Asbestos exposure during home renovation in New South Wales

Eun-Kee Park, Deborah H Yates, Rebecca A Hyland and Anthony R Johnson
Med J Aust 2013; 199 (6): 410-413. || doi: 10.5694/mja12.11802


Objective: Asbestos exposure is causally associated with the development of malignant mesothelioma (MM), which is increasingly being reported after exposure to asbestos fibro sheeting in Australia. In this study, we investigate self-reported non-occupational asbestos exposure during home renovation in New South Wales.

Design and setting: Cross-sectional mailed questionnaire examining renovation activity, tasks undertaken during renovation and self-reported exposure to asbestos among respondents and their family members in NSW between January and June 2008.

Participants: 10 000 adults aged 18–99 years, randomly selected from the NSW electoral roll. We received 3612 responses, while 365 questionnaires did not reach addressees, giving an overall response rate of 37.5%.

Main outcome measures: Differences in self-reported asbestos exposure between do-it-yourself (DIY) and non-DIY renovators.

Results: 1597 participants (44.2%) had renovated their home and among these, 858 participants (53.7%) self-reported as DIY renovators. Of these, 527 (61.4%) reported asbestos exposure during home renovations, 337 (39.3%) reported that their partner had been exposed to asbestos during renovations, and 196 (22.8%) reported that their children had been exposed. More than 20% of renovators planned to further renovate their current homes within the next 5 years.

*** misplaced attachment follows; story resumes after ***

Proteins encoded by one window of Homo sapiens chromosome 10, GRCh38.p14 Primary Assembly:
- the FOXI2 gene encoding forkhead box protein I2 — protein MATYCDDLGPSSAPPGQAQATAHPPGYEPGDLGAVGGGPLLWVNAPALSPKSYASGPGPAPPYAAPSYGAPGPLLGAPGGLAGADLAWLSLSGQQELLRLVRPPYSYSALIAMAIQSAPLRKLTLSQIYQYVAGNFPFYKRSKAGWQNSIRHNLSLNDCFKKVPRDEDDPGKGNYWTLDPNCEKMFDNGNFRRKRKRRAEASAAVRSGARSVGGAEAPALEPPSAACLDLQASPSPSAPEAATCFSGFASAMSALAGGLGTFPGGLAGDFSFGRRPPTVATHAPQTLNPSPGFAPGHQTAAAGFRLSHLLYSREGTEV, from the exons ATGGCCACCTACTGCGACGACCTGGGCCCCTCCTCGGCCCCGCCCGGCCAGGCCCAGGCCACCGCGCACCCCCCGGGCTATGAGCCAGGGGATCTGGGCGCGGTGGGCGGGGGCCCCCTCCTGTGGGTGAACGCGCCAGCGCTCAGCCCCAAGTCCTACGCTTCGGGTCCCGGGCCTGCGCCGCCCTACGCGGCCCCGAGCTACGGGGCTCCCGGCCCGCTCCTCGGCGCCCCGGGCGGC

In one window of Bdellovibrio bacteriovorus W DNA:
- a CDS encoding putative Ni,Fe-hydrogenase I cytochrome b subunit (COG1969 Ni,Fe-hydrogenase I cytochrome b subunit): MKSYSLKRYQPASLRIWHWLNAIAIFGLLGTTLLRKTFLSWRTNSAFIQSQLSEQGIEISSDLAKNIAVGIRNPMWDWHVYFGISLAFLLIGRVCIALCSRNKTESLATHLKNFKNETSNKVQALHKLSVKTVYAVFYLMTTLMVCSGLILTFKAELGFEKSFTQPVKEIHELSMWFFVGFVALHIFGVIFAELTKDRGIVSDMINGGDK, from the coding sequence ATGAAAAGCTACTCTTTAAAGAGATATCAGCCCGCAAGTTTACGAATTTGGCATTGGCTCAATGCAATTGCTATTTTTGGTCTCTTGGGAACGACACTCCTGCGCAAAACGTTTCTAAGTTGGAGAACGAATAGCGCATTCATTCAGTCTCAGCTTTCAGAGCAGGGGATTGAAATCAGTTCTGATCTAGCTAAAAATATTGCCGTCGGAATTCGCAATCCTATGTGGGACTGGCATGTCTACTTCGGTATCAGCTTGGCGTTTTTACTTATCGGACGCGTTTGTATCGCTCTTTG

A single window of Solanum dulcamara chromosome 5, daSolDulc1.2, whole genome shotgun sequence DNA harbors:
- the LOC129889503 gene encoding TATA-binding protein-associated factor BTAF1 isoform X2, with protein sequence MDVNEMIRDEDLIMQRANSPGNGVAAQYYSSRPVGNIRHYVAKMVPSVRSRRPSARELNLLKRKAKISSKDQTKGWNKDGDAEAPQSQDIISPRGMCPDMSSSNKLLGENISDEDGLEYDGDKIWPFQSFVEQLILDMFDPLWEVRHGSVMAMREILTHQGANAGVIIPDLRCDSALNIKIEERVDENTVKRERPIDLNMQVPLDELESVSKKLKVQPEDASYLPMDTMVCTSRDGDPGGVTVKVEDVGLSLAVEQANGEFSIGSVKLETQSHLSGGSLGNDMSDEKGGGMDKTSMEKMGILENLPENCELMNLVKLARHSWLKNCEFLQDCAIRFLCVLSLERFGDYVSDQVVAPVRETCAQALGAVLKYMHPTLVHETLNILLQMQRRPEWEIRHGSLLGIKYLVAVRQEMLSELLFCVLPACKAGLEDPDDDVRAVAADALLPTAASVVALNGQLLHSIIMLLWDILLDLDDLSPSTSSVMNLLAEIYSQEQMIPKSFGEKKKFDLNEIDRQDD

Conclusions: Self-reported asbestos exposure during home renovation is common. This preventable exposure could place adults and children at risk of MM many years into the future. Although such exposure is self-reported and ideally should be verified, this study identifies a potentially important problem in NSW.

  • Eun-Kee Park1
  • Deborah H Yates2,3
  • Rebecca A Hyland2
  • Anthony R Johnson4

  • 1 Department of Medical Humanities and Social Medicine, College of Medicine, Kosin University, Busan, Korea.
  • 2 Department of Thoracic Medicine, St Vincent’s Hospital, Sydney, NSW.
  • 3 University of New South Wales, Sydney, NSW.
  • 4 Department of Thoracic Medicine, Liverpool Hospital, Sydney, NSW.



We thank the study responders and also the Workers’ Compensation Dust Diseases Board for its initial support for this study. The later stages of the study including its reporting were unfunded and are entirely the work of the investigators. We would also like to thank Guy Marks for his helpful review of the manuscript.

Competing interests:

No relevant disclosures.

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